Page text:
U.S News and World Report issued its much-publicized hospital rankings, including the 50 top-ranked hospitals for cardiology and heart surgery, and outside of two hospitals in Los Angeles, no other Western facilities made it into the top 30.
Now in its 23rd year of issuing Best Hospitals, the publication said that more than 700 hospitals are listed under the specialty cardiology and heart surgery. “All are experienced in treating difficult cases—a hospital is listed only if at least 1,308 inpatients in need of a high level of expertise in this specialty were treated there in 2008, 2009 and 2010. The top 50 hospitals are ranked, based on score.”
Below are the top 20 hospitals:
- Cleveland Clinic (100);
- Mayo Clinic in Rochester, Minn., (86);
- Johns Hopkins Hospital in Baltimore (74.9);
- New York-Presbyterian University Hospital of Columbia and Cornell in New York City (73.4);
- Massachusetts General Hospital in Boston (71.6);
- Texas Heart Institute at St. Luke’s Episcopal Hospital in Houston (71.1);
- Duke University Medical Center in Durham, N.C., (70.7);
- Ronald Reagan UCLA Medical Center in Los Angeles (70.5);
- Brigham and Women’s Hospital in Boston (70.1);
- Mount Sinai Medical Center in New York City (66.9);
- St. Francis Hospital in Roslyn, N.Y., (66.3);
- Methodist Hospital in Houston (63.3);
- Barnes-Jewish Hospital/Washington University in St. Louis (62.7);
- NYU Langone Medical Center in New York City (62.6);
- Hospital of the University of Pennsylvania in Philadelphia (62.2);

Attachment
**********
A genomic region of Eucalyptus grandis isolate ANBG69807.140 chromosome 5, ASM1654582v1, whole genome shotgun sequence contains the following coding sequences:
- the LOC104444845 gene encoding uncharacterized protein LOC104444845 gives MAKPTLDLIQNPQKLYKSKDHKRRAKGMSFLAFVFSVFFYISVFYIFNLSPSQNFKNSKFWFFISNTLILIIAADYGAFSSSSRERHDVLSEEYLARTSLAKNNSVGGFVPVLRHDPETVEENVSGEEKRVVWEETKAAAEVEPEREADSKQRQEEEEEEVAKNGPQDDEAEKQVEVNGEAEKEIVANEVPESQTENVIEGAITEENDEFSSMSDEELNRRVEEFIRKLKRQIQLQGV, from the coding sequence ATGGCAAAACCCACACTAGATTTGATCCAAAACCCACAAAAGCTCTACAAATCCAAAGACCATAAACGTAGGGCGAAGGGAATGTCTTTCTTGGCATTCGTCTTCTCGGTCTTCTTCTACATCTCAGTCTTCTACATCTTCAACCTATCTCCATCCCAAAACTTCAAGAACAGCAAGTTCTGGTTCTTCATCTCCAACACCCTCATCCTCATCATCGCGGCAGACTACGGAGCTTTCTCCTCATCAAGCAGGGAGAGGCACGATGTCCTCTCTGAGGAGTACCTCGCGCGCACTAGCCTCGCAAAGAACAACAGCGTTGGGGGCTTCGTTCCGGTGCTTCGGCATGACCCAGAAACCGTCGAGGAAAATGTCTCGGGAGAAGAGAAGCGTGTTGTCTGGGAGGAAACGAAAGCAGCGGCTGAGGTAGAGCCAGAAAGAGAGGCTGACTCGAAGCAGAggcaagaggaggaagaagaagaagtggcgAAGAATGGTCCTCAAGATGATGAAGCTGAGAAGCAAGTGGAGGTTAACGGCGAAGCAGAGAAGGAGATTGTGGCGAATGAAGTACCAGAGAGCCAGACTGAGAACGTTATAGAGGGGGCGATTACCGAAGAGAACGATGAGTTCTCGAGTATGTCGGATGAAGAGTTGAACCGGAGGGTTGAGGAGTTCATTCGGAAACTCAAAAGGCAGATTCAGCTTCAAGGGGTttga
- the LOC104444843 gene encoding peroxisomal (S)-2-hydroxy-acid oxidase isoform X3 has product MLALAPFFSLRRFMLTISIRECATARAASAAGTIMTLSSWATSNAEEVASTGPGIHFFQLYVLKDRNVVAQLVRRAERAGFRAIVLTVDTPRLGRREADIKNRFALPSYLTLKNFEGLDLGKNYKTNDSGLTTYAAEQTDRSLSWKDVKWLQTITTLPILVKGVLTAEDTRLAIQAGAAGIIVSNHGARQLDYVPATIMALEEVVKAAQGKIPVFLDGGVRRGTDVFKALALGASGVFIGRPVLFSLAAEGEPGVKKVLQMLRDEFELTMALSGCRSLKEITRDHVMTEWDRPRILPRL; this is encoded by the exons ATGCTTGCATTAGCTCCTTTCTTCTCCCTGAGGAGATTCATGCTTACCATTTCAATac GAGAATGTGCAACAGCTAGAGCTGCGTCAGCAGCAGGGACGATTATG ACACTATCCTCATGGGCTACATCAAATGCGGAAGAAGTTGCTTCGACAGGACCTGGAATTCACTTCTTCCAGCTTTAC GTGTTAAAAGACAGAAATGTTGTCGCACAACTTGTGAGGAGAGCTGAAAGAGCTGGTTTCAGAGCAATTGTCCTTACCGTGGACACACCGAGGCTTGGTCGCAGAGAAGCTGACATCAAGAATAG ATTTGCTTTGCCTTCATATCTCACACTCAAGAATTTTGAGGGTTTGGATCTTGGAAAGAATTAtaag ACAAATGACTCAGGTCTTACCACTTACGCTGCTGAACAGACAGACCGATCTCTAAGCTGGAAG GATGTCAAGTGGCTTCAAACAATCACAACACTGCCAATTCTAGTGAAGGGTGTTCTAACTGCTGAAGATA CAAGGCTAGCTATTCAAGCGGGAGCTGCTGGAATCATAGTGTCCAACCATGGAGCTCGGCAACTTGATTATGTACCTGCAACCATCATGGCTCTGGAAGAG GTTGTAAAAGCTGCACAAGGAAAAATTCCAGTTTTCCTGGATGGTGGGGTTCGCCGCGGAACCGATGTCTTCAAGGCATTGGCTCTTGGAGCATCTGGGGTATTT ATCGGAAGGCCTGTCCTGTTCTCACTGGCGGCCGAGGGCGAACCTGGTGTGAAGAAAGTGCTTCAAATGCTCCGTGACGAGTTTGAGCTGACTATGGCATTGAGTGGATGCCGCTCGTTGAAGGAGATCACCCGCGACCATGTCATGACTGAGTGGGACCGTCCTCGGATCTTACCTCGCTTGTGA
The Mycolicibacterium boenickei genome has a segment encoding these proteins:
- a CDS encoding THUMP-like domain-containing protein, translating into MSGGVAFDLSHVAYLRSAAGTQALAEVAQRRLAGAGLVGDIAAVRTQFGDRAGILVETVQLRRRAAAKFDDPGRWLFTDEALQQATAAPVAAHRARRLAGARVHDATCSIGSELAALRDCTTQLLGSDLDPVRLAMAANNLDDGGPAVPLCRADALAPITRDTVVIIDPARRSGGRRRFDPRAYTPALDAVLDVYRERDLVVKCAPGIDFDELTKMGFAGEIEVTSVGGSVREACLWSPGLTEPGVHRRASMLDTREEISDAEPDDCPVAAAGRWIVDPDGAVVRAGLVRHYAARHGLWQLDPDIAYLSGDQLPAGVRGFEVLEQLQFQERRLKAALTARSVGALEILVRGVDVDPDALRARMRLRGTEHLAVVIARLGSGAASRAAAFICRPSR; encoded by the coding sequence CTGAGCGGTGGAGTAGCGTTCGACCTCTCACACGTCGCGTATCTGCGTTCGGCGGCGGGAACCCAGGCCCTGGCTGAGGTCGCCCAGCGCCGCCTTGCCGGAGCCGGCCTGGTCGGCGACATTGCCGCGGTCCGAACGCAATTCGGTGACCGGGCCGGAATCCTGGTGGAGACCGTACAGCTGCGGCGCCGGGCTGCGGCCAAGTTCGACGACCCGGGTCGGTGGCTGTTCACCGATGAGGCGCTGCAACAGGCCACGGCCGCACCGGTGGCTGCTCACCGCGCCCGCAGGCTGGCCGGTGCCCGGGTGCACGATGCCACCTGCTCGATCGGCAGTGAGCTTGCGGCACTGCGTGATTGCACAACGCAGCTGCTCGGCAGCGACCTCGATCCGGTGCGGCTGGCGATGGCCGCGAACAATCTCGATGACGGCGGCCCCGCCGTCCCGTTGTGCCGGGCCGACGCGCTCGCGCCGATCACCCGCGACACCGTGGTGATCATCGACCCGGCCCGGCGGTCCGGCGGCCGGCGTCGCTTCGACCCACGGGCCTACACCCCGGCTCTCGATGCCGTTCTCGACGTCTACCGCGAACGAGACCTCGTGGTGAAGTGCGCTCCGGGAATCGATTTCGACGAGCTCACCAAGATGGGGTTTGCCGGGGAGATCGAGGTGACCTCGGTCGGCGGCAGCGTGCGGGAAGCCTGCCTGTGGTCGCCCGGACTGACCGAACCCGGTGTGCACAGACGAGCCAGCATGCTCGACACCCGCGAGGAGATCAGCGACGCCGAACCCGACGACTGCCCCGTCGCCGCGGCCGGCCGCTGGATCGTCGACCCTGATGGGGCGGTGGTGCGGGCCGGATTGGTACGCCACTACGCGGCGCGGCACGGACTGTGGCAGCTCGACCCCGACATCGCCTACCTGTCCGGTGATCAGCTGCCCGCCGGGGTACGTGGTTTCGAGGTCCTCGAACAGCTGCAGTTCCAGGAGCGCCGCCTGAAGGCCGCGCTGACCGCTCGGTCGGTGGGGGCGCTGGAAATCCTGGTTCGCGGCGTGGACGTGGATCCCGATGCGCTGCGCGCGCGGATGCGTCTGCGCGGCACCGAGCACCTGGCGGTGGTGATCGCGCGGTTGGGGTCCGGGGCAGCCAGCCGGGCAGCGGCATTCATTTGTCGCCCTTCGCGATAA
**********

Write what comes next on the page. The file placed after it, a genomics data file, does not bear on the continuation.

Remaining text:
- Cedars-Sinai Medical Center in Los Angeles (61.9);
- Northwestern Memorial Hospital in Chicago (61.8);
- Loyola University Medical Center in Chicago (61.6);
- Minneapolis Heart Institute at Abbott Northwestern Hospital in Minneapolis (59.6); and
- Ochsner Medical Center in New Orleans (59.1).
In its explanation of how the hospitals were ranked, Avery Comarow wrote that a hospital nationally ranked in cardiology and heart surgery “can be expected to have doctors with the talent and experience to replace a faulty heart valve in a patient well into his or her 90s.”
Also, to be eligible for ranking in any of the 12 data-dependent specialties, a hospital first has to satisfy at least one of four criteria: It has to be a teaching hospital, or be affiliated with a medical school, or have at least 200 beds, or have at least 100 beds and offer at least four of eight specific medical technologies, such as a PET/CT scanner and certain radiation therapies, according to Comarow. This year a total of 2,227 hospitals, or 46 percent, qualified under this criterion.
The hospitals next have to meet a volume requirement to be eligible in a particular specialty, wrote Comarow. The number differs for each specialty. For 2012 to 2013 the minimum number of heart patients, for example, was set at 1,308, of whom at least 500 had to have had a surgical procedure. Also, each candidate in the 12 data-driven rankings received a U.S. News score from 0 to 100 that was based on four elements: reputation, patient survival, patient safety and care-related factors such as nursing and patient services.
The entire list can be found on the publication’s website.